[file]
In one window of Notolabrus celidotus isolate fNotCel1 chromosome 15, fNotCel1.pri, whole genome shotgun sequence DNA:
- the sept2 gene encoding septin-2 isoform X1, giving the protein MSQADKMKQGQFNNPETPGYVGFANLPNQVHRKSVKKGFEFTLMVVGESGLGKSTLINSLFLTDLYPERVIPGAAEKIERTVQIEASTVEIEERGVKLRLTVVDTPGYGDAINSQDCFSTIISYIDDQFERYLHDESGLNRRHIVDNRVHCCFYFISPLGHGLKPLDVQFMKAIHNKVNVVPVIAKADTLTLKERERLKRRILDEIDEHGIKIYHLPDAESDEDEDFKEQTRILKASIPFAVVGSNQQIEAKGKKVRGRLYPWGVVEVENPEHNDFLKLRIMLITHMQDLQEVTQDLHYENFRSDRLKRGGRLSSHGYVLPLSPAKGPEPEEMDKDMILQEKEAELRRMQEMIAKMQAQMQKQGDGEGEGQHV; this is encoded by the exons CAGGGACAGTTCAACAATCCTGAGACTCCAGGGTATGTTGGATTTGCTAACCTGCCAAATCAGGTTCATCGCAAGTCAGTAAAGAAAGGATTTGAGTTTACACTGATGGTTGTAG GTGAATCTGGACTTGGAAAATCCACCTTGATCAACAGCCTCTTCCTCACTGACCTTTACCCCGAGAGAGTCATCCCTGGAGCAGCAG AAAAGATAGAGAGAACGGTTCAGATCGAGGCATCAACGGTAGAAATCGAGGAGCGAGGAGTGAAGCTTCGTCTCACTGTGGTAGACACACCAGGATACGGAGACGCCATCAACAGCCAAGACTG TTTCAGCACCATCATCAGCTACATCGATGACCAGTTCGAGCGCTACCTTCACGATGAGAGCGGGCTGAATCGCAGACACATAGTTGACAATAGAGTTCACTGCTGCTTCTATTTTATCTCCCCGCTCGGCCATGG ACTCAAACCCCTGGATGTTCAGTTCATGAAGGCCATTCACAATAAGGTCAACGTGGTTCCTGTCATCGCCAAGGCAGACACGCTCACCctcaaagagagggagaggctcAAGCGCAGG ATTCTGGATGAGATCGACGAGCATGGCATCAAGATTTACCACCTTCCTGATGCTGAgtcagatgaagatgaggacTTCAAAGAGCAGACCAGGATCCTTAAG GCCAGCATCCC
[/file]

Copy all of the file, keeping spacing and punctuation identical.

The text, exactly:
In one window of Notolabrus celidotus isolate fNotCel1 chromosome 15, fNotCel1.pri, whole genome shotgun sequence DNA:
- the sept2 gene encoding septin-2 isoform X1, giving the protein MSQADKMKQGQFNNPETPGYVGFANLPNQVHRKSVKKGFEFTLMVVGESGLGKSTLINSLFLTDLYPERVIPGAAEKIERTVQIEASTVEIEERGVKLRLTVVDTPGYGDAINSQDCFSTIISYIDDQFERYLHDESGLNRRHIVDNRVHCCFYFISPLGHGLKPLDVQFMKAIHNKVNVVPVIAKADTLTLKERERLKRRILDEIDEHGIKIYHLPDAESDEDEDFKEQTRILKASIPFAVVGSNQQIEAKGKKVRGRLYPWGVVEVENPEHNDFLKLRIMLITHMQDLQEVTQDLHYENFRSDRLKRGGRLSSHGYVLPLSPAKGPEPEEMDKDMILQEKEAELRRMQEMIAKMQAQMQKQGDGEGEGQHV; this is encoded by the exons CAGGGACAGTTCAACAATCCTGAGACTCCAGGGTATGTTGGATTTGCTAACCTGCCAAATCAGGTTCATCGCAAGTCAGTAAAGAAAGGATTTGAGTTTACACTGATGGTTGTAG GTGAATCTGGACTTGGAAAATCCACCTTGATCAACAGCCTCTTCCTCACTGACCTTTACCCCGAGAGAGTCATCCCTGGAGCAGCAG AAAAGATAGAGAGAACGGTTCAGATCGAGGCATCAACGGTAGAAATCGAGGAGCGAGGAGTGAAGCTTCGTCTCACTGTGGTAGACACACCAGGATACGGAGACGCCATCAACAGCCAAGACTG TTTCAGCACCATCATCAGCTACATCGATGACCAGTTCGAGCGCTACCTTCACGATGAGAGCGGGCTGAATCGCAGACACATAGTTGACAATAGAGTTCACTGCTGCTTCTATTTTATCTCCCCGCTCGGCCATGG ACTCAAACCCCTGGATGTTCAGTTCATGAAGGCCATTCACAATAAGGTCAACGTGGTTCCTGTCATCGCCAAGGCAGACACGCTCACCctcaaagagagggagaggctcAAGCGCAGG ATTCTGGATGAGATCGACGAGCATGGCATCAAGATTTACCACCTTCCTGATGCTGAgtcagatgaagatgaggacTTCAAAGAGCAGACCAGGATCCTTAAG GCCAGCATCCC